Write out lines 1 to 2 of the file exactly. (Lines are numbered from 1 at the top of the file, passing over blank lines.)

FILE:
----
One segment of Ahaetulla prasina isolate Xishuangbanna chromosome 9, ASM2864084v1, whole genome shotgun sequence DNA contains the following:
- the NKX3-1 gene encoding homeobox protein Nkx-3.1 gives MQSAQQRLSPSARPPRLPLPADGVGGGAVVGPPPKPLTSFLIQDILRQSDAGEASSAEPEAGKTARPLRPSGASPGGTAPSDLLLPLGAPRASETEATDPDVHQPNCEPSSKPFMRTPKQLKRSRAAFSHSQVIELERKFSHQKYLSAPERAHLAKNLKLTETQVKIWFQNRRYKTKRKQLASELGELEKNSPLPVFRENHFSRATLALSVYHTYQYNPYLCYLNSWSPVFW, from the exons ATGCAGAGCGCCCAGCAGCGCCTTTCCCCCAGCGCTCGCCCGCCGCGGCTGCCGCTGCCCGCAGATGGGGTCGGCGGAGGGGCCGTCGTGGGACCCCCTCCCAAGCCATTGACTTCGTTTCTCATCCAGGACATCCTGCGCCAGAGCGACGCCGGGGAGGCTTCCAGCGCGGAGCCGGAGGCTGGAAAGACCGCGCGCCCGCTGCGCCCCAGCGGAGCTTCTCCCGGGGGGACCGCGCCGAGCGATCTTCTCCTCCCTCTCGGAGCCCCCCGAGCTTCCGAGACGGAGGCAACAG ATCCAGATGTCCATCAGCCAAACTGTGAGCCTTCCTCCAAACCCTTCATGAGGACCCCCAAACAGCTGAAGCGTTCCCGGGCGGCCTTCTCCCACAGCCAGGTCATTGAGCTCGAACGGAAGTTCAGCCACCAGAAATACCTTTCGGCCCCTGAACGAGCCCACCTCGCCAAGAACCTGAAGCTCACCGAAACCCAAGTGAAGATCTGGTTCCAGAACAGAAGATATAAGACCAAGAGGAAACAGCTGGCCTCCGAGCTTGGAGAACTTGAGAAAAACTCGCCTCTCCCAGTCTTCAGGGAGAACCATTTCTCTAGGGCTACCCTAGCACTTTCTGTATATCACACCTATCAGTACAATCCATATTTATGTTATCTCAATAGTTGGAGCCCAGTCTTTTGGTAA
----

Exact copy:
One segment of Ahaetulla prasina isolate Xishuangbanna chromosome 9, ASM2864084v1, whole genome shotgun sequence DNA contains the following:
- the NKX3-1 gene encoding homeobox protein Nkx-3.1 gives MQSAQQRLSPSARPPRLPLPADGVGGGAVVGPPPKPLTSFLIQDILRQSDAGEASSAEPEAGKTARPLRPSGASPGGTAPSDLLLPLGAPRASETEATDPDVHQPNCEPSSKPFMRTPKQLKRSRAAFSHSQVIELERKFSHQKYLSAPERAHLAKNLKLTETQVKIWFQNRRYKTKRKQLASELGELEKNSPLPVFRENHFSRATLALSVYHTYQYNPYLCYLNSWSPVFW, from the exons ATGCAGAGCGCCCAGCAGCGCCTTTCCCCCAGCGCTCGCCCGCCGCGGCTGCCGCTGCCCGCAGATGGGGTCGGCGGAGGGGCCGTCGTGGGACCCCCTCCCAAGCCATTGACTTCGTTTCTCATCCAGGACATCCTGCGCCAGAGCGACGCCGGGGAGGCTTCCAGCGCGGAGCCGGAGGCTGGAAAGACCGCGCGCCCGCTGCGCCCCAGCGGAGCTTCTCCCGGGGGGACCGCGCCGAGCGATCTTCTCCTCCCTCTCGGAGCCCCCCGAGCTTCCGAGACGGAGGCAACAG ATCCAGATGTCCATCAGCCAAACTGTGAGCCTTCCTCCAAACCCTTCATGAGGACCCCCAAACAGCTGAAGCGTTCCCGGGCGGCCTTCTCCCACAGCCAGGTCATTGAGCTCGAACGGAAGTTCAGCCACCAGAAATACCTTTCGGCCCCTGAACGAGCCCACCTCGCCAAGAACCTGAAGCTCACCGAAACCCAAGTGAAGATCTGGTTCCAGAACAGAAGATATAAGACCAAGAGGAAACAGCTGGCCTCCGAGCTTGGAGAACTTGAGAAAAACTCGCCTCTCCCAGTCTTCAGGGAGAACCATTTCTCTAGGGCTACCCTAGCACTTTCTGTATATCACACCTATCAGTACAATCCATATTTATGTTATCTCAATAGTTGGAGCCCAGTCTTTTGGTAA